I would likely cry or barf if I opened my mouth. Here it is, my turn, and I can't sit mute any longer because it's just as awkward. "Ehem, I uh, I, I don't want you all to know that I, I, I don't feel worthy." Just as I expected I feel worse, clawing my way out of my skin would be a joy at this point. Oh my gosh, I think these ladies are trying to kill me, what kind of sick exercise is this?! The room was like a puddle of emotions, and we were all sitting in the funk. Allison (Garner) looks around, "Alright, now let's begin the real work..."


        Now I can't tell you everything we dug into, you'll have to go to one to experience the reality of it, but I will share that we dug and dug and dug until I swear I saw peoples souls, sitting there, so innocent and vulnerable. Then we did something even more profound, we found the light, and we sought it out. We reached the bottom with the safety of two professionals who held the space for us to grieve, be pissed, get curious, or whatever else came up (luckily no vomit). Then we did what we came to do, we grew, and we developed new ways of thinking. The old "funk" of our thought patterns was broken and could no longer function in this way because we smashed it and shattered every belief we had about them. We had to develop new methods and patterns. It was in these patterns that opportunity, strength, and clarity lived, and we all saw it. 


        Yes, I cried ( I think all of us did), in fact, my face, body, and brain hurt for a good 2 days after. But what I took with me was a bigger prize and well worth the pain. I recognized I couldn't believe everything I told myself. I was feeding myself lies, and I was my own roadblock from doing great things and being limitless. I didn't want to tell my whole story because then I would need to tell you all that I didn't feel worthy. I couldn't be a great leader because I didn't think I belonged in that category, and I made sure to tell myself. I placed people on pedestals to secure my understanding of my own significance, and I used every piece of negative feedback as confirmation that I was not valuable.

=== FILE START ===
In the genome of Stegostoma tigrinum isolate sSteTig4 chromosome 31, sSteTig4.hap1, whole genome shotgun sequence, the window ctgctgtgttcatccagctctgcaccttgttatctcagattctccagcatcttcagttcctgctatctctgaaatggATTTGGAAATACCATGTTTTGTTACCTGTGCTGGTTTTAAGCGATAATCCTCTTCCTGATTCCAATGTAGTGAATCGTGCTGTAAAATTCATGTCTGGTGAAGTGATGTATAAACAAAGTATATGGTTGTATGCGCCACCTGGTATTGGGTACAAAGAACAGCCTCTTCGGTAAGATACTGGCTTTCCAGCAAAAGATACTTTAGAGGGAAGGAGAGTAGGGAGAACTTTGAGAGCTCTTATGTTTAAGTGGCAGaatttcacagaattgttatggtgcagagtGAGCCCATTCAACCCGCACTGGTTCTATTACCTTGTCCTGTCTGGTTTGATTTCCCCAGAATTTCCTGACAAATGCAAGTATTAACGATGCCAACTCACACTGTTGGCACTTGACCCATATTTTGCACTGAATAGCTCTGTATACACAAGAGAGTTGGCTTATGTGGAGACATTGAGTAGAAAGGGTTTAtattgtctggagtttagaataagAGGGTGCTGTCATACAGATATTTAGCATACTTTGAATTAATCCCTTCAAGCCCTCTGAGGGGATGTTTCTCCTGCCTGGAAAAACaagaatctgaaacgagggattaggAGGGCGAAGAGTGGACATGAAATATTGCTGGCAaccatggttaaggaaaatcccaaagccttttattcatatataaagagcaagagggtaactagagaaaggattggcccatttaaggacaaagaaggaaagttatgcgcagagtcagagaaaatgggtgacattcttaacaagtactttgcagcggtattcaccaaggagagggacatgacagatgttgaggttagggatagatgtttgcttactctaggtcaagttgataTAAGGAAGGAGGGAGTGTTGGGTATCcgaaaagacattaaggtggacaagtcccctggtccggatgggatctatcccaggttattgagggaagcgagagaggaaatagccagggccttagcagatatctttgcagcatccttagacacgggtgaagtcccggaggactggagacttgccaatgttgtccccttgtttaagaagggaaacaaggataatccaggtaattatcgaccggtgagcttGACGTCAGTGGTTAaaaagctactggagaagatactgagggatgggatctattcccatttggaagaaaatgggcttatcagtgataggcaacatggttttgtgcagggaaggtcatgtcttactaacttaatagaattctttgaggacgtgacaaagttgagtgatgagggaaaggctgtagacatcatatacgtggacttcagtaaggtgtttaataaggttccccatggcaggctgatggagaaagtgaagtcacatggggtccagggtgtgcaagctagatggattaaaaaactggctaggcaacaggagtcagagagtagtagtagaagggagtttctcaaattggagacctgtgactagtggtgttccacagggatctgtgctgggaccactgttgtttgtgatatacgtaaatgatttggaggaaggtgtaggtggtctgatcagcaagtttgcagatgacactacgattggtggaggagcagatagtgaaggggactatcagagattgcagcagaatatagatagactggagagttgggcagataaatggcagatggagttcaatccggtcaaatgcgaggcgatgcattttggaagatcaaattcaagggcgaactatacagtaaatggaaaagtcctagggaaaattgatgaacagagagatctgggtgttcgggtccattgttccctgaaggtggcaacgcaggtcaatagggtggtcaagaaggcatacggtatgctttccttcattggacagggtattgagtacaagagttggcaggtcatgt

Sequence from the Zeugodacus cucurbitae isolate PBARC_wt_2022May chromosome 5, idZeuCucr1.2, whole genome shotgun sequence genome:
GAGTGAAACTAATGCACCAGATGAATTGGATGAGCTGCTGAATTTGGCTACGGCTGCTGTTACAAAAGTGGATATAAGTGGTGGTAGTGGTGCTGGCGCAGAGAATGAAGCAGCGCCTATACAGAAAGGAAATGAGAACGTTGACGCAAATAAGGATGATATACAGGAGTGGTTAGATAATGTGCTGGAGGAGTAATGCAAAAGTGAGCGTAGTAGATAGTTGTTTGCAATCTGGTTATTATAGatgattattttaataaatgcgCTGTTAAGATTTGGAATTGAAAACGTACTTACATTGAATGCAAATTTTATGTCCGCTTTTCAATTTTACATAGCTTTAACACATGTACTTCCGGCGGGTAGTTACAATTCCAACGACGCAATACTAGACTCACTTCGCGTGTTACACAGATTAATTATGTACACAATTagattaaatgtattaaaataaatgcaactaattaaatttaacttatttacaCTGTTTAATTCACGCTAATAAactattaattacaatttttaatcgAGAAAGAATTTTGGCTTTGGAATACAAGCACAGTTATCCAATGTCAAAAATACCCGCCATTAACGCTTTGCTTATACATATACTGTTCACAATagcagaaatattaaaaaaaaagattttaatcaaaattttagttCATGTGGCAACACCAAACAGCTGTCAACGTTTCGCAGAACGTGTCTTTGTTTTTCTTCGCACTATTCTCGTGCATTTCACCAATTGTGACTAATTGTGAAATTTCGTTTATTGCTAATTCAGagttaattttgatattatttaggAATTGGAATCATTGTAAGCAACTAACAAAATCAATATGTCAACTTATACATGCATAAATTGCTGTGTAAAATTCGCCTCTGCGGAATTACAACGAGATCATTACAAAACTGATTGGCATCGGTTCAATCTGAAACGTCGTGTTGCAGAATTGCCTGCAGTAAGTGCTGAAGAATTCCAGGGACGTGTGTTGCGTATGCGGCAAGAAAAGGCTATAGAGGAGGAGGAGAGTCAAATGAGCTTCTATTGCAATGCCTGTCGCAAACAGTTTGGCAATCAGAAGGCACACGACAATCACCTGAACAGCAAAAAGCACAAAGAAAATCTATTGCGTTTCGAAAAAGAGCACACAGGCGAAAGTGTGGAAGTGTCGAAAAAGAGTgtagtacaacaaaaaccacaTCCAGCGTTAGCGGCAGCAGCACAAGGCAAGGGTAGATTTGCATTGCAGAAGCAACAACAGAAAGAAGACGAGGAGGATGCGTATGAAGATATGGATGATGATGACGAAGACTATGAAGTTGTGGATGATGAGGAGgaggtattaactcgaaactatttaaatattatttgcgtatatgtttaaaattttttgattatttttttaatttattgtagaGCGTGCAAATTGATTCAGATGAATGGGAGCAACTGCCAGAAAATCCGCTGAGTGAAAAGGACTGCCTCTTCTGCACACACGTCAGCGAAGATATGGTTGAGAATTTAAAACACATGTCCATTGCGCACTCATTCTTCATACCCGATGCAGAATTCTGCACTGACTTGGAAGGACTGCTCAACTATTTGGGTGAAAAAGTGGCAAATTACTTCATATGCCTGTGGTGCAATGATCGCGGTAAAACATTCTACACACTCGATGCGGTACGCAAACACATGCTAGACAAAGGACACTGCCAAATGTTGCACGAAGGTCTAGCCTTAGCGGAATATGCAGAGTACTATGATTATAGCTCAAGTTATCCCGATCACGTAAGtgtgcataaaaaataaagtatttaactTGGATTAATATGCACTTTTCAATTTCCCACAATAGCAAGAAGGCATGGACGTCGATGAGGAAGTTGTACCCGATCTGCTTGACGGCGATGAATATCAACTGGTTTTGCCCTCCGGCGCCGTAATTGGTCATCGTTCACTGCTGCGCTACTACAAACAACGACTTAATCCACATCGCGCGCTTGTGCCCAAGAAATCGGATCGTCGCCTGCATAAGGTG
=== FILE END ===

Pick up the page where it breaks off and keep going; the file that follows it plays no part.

So am I  limitless now? I know you're asking, and my answer, NO! No way, this is like anything else, it takes practice and showing up every day. Afterall, I built these patterns over a lifetime of learned behaviors. These behaviors were not serving me, and the real work starts after the two-day event. Now I have to decide each day what serves me best, and then, the hardest part, I have to do that which does. Tough cookies, and likely something I will never fully master, but I will definitely show up for the challenge!

Thank you to our mentors and masters of limitless thought Allison Garner and Ali Starr for an incredible two-day event that will transform into a lifetime of learning. You are both amazing!


Want to learn more about the Ali's? See Allison Garner's website (we were honored to create)  or Ali Starr's Facebook page